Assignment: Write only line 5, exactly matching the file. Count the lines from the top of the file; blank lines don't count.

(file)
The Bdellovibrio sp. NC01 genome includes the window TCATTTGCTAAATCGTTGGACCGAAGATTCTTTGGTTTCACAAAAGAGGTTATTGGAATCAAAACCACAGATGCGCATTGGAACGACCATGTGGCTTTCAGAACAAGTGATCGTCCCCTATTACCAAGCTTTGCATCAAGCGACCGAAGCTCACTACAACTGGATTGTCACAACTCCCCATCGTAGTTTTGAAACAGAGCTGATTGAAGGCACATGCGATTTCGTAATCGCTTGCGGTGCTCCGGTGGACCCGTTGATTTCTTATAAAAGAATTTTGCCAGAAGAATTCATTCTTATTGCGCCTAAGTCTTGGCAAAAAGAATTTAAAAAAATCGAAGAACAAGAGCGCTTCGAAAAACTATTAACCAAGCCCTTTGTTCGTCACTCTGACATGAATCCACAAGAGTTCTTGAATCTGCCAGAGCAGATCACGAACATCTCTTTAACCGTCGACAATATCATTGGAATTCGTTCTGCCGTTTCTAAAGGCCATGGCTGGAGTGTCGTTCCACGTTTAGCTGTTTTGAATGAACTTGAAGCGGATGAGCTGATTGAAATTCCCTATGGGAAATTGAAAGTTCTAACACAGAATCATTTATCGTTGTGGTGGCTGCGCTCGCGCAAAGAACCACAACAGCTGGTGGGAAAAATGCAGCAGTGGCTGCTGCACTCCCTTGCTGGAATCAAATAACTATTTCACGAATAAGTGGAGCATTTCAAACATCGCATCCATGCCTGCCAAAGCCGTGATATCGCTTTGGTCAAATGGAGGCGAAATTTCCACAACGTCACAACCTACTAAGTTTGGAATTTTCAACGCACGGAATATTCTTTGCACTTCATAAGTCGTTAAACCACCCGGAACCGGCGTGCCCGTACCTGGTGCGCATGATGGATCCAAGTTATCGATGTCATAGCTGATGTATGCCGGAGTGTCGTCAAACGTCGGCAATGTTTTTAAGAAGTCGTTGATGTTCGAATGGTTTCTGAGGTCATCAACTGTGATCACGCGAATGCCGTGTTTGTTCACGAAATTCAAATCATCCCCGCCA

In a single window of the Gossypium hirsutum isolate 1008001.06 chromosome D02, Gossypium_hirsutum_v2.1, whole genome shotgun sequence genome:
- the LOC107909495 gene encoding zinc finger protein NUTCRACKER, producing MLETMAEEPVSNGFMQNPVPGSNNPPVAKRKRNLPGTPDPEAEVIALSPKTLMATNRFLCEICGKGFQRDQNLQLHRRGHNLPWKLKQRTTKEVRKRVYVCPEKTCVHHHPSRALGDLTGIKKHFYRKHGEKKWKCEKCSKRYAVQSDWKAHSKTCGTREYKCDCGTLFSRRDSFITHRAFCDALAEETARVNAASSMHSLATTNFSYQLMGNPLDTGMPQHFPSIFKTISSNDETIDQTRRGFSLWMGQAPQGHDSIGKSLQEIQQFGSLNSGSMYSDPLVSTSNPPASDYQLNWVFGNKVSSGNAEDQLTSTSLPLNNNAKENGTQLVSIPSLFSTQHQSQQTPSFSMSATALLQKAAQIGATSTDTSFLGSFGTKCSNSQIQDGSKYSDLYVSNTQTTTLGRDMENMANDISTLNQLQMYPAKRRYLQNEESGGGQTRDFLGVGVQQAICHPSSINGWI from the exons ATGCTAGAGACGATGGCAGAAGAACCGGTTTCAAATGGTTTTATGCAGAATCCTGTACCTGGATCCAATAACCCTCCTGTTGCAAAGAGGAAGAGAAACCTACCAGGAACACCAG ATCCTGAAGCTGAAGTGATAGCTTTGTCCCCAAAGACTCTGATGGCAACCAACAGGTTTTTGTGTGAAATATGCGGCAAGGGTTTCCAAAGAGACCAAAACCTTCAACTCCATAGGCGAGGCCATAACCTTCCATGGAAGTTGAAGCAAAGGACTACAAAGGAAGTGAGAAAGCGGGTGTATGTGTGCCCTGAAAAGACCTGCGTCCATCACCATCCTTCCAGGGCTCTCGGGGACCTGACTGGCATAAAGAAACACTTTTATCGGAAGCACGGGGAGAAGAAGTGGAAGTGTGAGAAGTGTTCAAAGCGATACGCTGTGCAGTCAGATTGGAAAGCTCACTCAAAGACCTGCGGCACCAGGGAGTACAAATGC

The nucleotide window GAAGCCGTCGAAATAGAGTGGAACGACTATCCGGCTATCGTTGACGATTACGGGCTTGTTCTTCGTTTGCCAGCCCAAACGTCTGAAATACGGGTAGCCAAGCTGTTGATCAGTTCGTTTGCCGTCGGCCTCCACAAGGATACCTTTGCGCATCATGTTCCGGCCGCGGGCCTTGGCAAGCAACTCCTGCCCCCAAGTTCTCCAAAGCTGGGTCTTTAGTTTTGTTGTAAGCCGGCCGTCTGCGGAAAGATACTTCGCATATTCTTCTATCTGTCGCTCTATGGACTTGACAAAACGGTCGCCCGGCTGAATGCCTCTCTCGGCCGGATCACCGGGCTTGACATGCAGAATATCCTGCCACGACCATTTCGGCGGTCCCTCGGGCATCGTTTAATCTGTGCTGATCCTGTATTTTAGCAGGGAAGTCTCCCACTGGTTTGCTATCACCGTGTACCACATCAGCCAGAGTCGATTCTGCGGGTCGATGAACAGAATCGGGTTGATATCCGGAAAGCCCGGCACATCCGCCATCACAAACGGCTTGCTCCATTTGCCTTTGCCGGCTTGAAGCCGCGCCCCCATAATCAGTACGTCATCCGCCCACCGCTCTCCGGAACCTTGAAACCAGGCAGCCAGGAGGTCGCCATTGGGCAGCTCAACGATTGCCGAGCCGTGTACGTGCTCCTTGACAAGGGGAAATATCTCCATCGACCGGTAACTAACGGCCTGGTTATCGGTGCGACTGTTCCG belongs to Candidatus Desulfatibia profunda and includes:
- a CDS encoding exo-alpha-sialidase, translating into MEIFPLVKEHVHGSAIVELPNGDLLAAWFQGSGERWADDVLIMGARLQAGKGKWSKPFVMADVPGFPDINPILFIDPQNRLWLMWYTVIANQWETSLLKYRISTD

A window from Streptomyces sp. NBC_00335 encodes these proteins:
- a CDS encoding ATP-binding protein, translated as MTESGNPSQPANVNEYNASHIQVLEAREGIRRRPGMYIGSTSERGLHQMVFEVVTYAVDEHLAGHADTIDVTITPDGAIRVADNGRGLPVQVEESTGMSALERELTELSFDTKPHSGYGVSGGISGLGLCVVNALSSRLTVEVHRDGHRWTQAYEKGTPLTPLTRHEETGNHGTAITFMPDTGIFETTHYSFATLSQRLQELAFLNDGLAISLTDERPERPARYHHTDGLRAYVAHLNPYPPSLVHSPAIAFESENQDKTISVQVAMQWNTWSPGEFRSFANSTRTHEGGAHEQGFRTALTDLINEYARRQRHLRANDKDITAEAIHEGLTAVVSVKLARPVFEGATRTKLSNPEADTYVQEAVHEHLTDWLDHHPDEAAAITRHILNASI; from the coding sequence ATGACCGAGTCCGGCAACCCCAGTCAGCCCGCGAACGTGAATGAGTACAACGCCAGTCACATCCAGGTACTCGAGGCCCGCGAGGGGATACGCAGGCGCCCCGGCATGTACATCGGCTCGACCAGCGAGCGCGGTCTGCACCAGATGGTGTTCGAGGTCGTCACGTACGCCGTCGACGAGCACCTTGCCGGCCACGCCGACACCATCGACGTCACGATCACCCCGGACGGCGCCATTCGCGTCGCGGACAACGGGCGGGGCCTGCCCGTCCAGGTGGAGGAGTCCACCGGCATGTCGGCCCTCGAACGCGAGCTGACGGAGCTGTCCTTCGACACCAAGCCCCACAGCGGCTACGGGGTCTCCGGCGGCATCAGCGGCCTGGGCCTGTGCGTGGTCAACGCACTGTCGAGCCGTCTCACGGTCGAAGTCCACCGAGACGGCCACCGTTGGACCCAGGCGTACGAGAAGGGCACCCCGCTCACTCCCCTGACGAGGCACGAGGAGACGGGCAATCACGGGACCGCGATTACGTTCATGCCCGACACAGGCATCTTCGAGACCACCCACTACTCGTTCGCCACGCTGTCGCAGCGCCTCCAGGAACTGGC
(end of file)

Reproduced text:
- a CDS encoding exo-alpha-sialidase, translating into MEIFPLVKEHVHGSAIVELPNGDLLAAWFQGSGERWADDVLIMGARLQAGKGKWSKPFVMADVPGFPDINPILFIDPQNRLWLMWYTVIANQWETSLLKYRISTD